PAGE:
Recommended by paolo zanardiRicardo Roman
Es un trabajo imprescindible para comprender que la tecnología informática es un modo de vivir comunicados y conectados que forma parte de nuestra vida cotidiana. No se trata de máquinas de cálculo ni de administración de información, sino de invenciones de posibilidades en conversaciones, que -ahora con la red- son masivas globales. Es destacable que 21 años después esta obra siga siendo destacada entre los estudiosos del fenómeno de la era digital y las redes.Timothy
A classic that merits reading despite its age. Winograd and Flores bring together philosophy, linguistics, and biology in order to illuminate the endeavor of computer science. This little book is dense but somehow manages to remain clear and readable by students of many different disciplines.lilly
This book has a big influence on how I think about cognition, though it took a long time to seep in. This book, in critiquing old fashioned, human-simulating AI, liberated me from aspiring to NLP AI and made it okay to do HCI. Copout by critique? Maybe. I prefer to think it's just not wasting your time on a fundamentally flawed approach. Thank you, Terry!Reichart
Even when the book came out, I thought to myself, "It doesn't really say anything".I can imagine a writer for a magazine could make use of the book to think of topics for tech pieces about the "future".A friend of mine gave me the book because he knew the authors, and wanted my take on it (as an A.I. developer). I wrote a quick program to spew out sentences that were similar to those in the book.Dave Burns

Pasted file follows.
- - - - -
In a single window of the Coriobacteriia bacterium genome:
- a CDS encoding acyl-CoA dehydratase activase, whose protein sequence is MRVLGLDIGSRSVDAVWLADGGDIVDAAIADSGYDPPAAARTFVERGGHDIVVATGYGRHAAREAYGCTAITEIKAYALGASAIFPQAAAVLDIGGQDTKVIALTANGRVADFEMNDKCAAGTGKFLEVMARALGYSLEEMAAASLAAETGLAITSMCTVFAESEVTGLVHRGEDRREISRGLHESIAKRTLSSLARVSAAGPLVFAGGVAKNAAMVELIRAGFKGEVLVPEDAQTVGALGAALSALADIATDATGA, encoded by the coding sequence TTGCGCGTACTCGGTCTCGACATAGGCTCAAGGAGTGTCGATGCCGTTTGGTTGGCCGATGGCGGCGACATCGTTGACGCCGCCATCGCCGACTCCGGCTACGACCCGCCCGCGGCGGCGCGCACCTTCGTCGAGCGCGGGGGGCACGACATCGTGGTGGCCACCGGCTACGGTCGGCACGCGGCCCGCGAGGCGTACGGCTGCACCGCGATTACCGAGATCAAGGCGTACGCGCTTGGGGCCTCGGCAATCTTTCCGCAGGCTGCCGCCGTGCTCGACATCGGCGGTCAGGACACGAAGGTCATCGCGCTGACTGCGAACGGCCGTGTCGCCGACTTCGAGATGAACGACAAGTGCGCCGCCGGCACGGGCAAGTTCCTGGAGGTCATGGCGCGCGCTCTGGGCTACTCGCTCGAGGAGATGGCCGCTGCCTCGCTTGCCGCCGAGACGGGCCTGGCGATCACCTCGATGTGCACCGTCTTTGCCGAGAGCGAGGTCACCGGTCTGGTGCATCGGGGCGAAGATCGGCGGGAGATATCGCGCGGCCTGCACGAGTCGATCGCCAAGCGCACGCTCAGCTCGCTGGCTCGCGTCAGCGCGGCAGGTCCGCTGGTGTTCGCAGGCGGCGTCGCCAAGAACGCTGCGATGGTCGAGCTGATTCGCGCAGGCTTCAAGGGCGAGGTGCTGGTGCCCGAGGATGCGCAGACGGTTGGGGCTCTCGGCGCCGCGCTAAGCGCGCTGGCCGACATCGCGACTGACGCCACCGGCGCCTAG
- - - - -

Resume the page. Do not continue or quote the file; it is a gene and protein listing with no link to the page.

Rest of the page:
It's been so long I've forgotten what I loved about this book, I am rereading it.Pei-Yao
This is a great book! I will definitely read it again in the future. This book gives readers a brief overview of how scientists have been trying to understand the way people understand and learn, and why the theories and models they proposed might not be enough for explaining known human behaviors. The authors mention several theoretical standpoints that have been affecting how people design computing system for decades. I especially enjoy the discussion about what is communication and how languages have been co-evolved with our world.Tommy Powell
So far this is an absolutely fascinating study... The authors -concerned with current theories for determing artificial intelligence- begin by identifying our "traditional approach" to science and scholarship based on rational inquiry, particularly the idea that we humans build and maintain cognitive maps of reality and then attempt to harmonize those maps with the world around them. They follow a Chilean neurobiologist named Humberto R. Maturana who sees the behavior of humans in terms of our "mechanistic structure-determined systems." (which strongly de-emphasizes rationality)They support their perspectives by way of Hans-Georg Gadamer and Martin Heidegger, and do so quite compellingly. So far (I'm currently on p.51) the chapter on "Cognition as a Biological Phenomenon" has been the most exciting. I happened to have a chance to mention this work to Dr. John Samples -a specialist in Glaucoma- while my wife was having her blindness documented (for her citizenship paperwork) and he pointed me to an article in the May 2011 issue of Scientific American; "The Hidden Organ in our Eyes" by Ignacio Provencio. This article highlights new research indicating that our eyes not only "take in" information via the rods & cones but also from the ganglion cells... and that even the blind will often be aware of the circadian rhythms (night & day). This seems to show a biological system that completely by-passes cognitive thought.more when I finish...